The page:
Coronavirus continues to spread all over the world and about 84,000 people in at least 56 countries have been infected, and about 2,900 have died.

Even if experts urged people not to panic, in Italy, coronavirus shuts down towns, schools and other public events, including Serie A soccer matches, and the risk for many company’s business is real.

This is a big problem for the countries involved, especially for their economic growth as itcould be affected because the risk of not reaching the targets set at the end of 2019 is real.

According to the Organization for Economic Co-operation and Development (OECD), the GDPs of the countries affected by coronavirus will fall sharply in 2020.

S&P Global Ratings lowered its forecast for China’s 2020 GDP growth to 5.0% from the initially projected 5.7%. Most of the outbreak’s impact on the Chinese economy will be felt in the first quarter, said Shaun Roache, Asia-Pacific chief economist for S&P Global Ratings. A firm recovery may only take hold in the third quarter.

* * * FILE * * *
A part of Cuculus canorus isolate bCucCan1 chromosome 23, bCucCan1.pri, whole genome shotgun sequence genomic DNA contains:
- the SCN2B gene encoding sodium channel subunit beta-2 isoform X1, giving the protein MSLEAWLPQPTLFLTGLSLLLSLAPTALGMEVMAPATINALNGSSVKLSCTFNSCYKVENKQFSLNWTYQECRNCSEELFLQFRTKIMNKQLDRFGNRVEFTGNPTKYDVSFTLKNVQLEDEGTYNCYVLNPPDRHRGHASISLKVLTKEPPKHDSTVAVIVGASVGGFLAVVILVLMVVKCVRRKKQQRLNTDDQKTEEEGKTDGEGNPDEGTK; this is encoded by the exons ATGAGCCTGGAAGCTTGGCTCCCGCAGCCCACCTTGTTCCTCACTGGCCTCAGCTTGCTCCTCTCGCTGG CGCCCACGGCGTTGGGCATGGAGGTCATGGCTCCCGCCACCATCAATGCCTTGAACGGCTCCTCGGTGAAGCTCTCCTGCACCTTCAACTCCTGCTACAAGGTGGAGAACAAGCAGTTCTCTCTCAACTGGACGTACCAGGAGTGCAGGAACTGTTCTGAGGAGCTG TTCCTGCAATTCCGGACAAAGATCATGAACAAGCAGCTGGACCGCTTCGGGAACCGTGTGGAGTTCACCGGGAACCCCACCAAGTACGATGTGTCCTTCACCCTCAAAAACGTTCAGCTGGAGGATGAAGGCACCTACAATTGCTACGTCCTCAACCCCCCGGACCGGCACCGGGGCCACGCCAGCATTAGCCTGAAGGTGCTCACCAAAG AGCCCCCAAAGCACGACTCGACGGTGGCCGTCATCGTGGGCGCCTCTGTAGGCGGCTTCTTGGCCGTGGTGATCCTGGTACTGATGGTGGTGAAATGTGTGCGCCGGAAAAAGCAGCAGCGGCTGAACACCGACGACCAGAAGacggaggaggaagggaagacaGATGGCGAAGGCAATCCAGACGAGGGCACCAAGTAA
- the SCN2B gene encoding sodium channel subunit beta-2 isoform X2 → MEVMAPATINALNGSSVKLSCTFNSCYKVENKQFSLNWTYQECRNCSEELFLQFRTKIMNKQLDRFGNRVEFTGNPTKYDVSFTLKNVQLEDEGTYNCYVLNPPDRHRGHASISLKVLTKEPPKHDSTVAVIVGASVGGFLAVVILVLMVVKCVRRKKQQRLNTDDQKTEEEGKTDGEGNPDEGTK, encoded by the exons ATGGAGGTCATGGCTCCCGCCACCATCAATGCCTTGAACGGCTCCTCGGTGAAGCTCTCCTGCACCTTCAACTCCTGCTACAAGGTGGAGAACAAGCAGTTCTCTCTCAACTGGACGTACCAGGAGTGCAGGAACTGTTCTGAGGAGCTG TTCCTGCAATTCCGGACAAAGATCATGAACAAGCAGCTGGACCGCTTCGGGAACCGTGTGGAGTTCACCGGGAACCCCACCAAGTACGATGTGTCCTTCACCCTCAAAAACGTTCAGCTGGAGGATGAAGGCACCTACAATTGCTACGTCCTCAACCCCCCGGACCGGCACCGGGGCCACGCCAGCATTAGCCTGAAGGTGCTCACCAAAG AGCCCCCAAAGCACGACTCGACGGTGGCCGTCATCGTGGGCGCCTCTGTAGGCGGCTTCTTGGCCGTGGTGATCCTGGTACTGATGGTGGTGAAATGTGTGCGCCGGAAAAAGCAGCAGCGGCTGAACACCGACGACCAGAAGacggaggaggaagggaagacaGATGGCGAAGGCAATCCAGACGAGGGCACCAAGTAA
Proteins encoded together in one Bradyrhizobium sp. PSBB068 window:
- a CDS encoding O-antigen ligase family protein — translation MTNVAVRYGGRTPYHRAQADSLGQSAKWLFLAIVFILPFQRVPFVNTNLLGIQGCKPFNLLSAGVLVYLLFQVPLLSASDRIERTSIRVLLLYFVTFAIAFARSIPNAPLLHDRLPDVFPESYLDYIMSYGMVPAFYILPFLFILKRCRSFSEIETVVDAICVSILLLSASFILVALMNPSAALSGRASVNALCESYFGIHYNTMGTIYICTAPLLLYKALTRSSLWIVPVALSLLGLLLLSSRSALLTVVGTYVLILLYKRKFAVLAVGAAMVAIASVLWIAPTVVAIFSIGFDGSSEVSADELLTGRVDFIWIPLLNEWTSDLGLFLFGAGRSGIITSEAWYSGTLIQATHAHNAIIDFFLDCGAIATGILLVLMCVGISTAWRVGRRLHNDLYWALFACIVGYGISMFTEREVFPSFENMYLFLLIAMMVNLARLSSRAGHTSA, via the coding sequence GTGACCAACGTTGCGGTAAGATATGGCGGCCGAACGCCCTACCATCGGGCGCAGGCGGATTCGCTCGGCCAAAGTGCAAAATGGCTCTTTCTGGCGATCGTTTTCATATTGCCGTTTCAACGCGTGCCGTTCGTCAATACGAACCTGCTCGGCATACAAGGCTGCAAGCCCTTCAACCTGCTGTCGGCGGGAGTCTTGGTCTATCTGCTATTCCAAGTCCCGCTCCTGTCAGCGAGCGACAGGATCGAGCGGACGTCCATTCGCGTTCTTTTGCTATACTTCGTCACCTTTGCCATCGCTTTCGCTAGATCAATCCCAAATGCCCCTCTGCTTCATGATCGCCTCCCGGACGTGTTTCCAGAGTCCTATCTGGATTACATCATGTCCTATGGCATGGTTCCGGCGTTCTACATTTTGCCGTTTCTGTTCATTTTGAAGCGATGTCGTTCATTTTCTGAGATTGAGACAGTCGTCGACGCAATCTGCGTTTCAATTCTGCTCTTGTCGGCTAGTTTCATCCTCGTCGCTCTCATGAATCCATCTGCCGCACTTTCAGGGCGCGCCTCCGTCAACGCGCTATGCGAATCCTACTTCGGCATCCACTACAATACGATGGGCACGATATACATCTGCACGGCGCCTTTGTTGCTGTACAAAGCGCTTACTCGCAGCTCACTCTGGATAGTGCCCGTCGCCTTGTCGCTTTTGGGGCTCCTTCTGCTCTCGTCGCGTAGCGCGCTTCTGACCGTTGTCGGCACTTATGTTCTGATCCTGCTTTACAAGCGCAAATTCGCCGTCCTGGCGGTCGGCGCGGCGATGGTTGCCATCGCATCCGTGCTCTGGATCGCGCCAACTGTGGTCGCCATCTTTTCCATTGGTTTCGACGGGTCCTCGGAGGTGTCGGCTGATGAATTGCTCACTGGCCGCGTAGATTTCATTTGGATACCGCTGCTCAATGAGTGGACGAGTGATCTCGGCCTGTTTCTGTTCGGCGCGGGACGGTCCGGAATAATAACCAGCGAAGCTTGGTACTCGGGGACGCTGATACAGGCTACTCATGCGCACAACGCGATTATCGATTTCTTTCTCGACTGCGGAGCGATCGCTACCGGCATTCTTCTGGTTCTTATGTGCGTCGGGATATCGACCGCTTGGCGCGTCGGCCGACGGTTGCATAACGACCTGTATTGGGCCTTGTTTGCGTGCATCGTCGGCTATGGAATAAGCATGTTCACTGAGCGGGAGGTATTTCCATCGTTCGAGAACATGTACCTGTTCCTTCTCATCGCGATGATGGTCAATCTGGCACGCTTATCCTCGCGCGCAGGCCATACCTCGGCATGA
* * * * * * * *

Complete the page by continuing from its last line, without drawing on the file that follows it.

S&P Global Ratings expects the outbreak to be contained by March. If the number of reported cases peaks in February, the country’s economy could grow by 5.5%, but if it peaks in April, GDP growth could come up to only 4.4%.

And what about Italy?

Northern Italy is the current center of the coronavirus outbreak in Europe. Restrictions on travel have been introduced -both in Italy and beyond.The outbreak will have a significant impact on the Italian economy, and likely tip it into recession. Northern Italy is the country’s economic engine, with per capita GDP of approximately €35,000 ($38,000) –compared to the national figure of €28,000 –and a 67% employment rate (against 59% nationwide).

But major trade events such as the Milan Furniture Fair have been canceled or postponed, business trips have been scrapped, and uncertainty is rife. Furthermore, virus-related cancellations are already hitting the country’s tourism industry, which accounts for 14% of GDP.

A we already said, the negative impact on financial markets, tourism and supply chain problems, is the reason of the downward revision of estimates in all G20 economies (with GDP expected to exceed 3 points and reach around2.7).

Though, even if experts keep on revising economic forecasts of the countries involved, the size and duration of the economic shock are still difficult to predict exactly.